Vul et al. (2009) posed a puzzle:

Why are the cross-subject correlations found in brain mapping so high?

Selection bias is one piece of the puzzle.

But there are more pieces and we have yet to put them all together.

- List and discuss six pieces of the puzzle.
(They don't all point in the same direction!)

- Suggest some guidelines for good practice.

- Cross-subject correlation estimates are very noisy.
- Bin or within-subject averaging legitimately increases correlations.
- Selecting among noisy estimates yields large biases.
- False-positive regions are highly likely for a whole-brain mapping thresholded at p<.001, uncorrected.
- Reported correlations are high, but not highly significant.
- Studies have low power for finding realistic correlations in the brain if multiple testing is appropriately accounted for.

,,

noise-free

correlation

population

,,

The geometric mean of the reliability is an upper bound

on the population correlation.

The reliabilities provide no bound

on the sample correlation.

Piece 1

Sample correlationsacross small numbers of subjectsare very noisy estimatesof population correlations.

0.65

95%-confidence

interval

correlation

10 subjects

Piece 2

The more we average(reducing noise but not signal),the higher correlations become.

Subjects are like bins...

For each subject, all data is averaged to give one number.

Take-home message

Cross-subject correlation estimates are expected to be...

- high (averaging all data for each subject)
- noisy (low number of subjects)

So what's Ed fussing about?We don't need selection bias to explain the high correlations, right?

Piece 3

Selecting the maximumamong noisy estimatesyields large selection biases.

expected maximum correlation

bias

16 subjects

Piece 4

False-positive regions are likely to be found in whole-brain mappingusing p<.001, uncorrected.

Global null hypothesis is true

(population correlation = 0 in all brain locations)

Piece 5

Reported correlations are high,but not highly significant.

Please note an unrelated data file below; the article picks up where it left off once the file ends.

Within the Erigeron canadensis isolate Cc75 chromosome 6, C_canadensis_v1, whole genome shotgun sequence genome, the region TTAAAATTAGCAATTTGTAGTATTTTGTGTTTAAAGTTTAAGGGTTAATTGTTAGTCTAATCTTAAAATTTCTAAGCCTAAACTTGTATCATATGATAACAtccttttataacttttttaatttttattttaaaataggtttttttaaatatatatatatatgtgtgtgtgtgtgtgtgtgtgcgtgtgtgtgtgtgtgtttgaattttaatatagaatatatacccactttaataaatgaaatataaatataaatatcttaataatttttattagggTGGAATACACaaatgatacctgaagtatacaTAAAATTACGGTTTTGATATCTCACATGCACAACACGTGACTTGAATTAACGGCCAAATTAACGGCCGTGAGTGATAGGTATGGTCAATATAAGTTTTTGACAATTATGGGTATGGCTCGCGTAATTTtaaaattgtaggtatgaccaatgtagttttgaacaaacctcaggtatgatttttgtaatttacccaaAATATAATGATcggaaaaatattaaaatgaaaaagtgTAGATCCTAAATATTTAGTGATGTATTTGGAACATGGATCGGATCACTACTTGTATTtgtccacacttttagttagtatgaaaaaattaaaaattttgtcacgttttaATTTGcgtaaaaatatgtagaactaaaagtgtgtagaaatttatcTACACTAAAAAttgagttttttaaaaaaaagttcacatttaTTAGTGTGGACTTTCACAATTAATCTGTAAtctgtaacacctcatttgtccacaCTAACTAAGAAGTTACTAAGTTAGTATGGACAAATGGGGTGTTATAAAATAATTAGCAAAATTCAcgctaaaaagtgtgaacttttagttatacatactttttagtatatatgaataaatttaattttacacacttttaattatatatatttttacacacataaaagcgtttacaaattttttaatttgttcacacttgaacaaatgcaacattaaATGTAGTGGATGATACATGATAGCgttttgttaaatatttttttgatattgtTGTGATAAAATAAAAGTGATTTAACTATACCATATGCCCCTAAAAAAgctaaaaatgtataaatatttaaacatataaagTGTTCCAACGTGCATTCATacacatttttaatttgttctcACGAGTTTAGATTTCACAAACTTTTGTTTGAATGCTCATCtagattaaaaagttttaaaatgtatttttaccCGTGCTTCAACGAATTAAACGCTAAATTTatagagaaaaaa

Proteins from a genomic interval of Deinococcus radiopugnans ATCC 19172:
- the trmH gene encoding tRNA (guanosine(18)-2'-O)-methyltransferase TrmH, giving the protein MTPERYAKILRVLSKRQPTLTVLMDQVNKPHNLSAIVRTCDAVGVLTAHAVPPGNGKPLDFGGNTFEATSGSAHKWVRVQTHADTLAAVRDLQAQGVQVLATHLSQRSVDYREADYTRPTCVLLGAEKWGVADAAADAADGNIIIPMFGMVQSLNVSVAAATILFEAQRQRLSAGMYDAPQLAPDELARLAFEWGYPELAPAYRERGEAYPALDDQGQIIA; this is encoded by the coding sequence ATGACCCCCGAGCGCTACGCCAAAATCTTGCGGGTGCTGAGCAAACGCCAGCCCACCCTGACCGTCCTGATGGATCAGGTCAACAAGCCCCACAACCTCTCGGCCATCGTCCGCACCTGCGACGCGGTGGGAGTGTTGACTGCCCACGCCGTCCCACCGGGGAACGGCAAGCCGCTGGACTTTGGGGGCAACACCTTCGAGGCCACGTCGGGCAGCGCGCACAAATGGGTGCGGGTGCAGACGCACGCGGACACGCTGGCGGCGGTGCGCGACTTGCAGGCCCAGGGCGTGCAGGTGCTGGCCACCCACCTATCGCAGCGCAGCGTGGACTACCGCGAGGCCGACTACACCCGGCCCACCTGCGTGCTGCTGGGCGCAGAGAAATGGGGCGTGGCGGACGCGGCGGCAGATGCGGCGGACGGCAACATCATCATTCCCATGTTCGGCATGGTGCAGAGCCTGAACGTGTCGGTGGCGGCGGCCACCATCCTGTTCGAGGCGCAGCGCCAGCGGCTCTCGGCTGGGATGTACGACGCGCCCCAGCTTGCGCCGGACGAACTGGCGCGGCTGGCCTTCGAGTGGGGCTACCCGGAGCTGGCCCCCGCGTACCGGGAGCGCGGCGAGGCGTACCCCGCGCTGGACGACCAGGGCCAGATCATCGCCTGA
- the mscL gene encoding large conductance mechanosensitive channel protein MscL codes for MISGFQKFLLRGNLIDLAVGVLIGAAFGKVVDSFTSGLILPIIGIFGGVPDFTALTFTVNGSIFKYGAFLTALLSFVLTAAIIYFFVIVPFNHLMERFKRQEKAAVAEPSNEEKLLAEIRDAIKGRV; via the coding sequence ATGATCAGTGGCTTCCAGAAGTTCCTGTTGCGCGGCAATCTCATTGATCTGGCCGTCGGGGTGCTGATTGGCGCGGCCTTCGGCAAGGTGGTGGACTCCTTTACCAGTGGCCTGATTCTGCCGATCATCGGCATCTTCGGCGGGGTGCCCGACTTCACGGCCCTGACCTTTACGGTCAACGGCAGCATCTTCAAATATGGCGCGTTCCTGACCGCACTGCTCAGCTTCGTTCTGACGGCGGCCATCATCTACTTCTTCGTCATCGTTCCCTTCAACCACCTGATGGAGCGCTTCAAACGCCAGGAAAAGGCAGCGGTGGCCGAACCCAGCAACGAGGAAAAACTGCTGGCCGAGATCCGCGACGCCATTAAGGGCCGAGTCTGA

correlation thresholds as a function

of the number of subjects

one-sided

two-sided

p<0.00001

p<0.001p<0.01

p<0.05

correlation thresholds as a function

of the number of subjects

one-sided

two-sided

p<0.00001

p<0.001p<0.01

p<0.05

correlation thresholds as a function

of the number of subjects

one-sided

two-sided

What correlations would we expect

under the global null hypothesis?

(assuming each study reports

the maximum of 500

independent brain locations)

p<0.00001

p<0.001p<0.01

p<0.05

one-sided

two-sided

What correlations would we expect

under the global null hypothesis?

p<0.00001

p<0.001p<0.01

p<0.05

(assuming each study reports the max.of 500 independent brain locations)

Piece 6

Most of the studies have low powerfor finding realistic correlationswith whole-brain mappingif multiple testing is appropriately accounted for.

see also: Yarkoni 2009

number of correlations estimates

4

8

16

36

60

100

number of subjects

power

...we would need

about 36 subjects

16 subjects

power

...we would need

about 36 subjects

16 subjects

Take-home message

Whole-brain cross-subject correlation mapping

with 16 subjects

does

not

work.

Need at least twice as many subjects.

Unless much larger numbers of subjects are used, whole-brain cross-subject correlation mapping suffers from either:

- very low power to detect true regions(if we carefully to correct for multiple comparisons)
- very high rates of false-positive regions(otherwise)
If analysis is circular, selection bias is expected to be high here (because selection occurs among noisy estimates).

...in other words,

it doesn't work.

- Design study to have enough power to detect realistic correlations. (Need either anatomical restrictions or large numbers of subjects.)
- Consider studying trial-to-trial rather than subject-to-subject effects.
- Correct for multiple testing to avoid false positives.
- Avoid circularity: Use leave-one-subject out procedure to estimate regional cross-subject correlations.
- Report correlation estimates with error bars.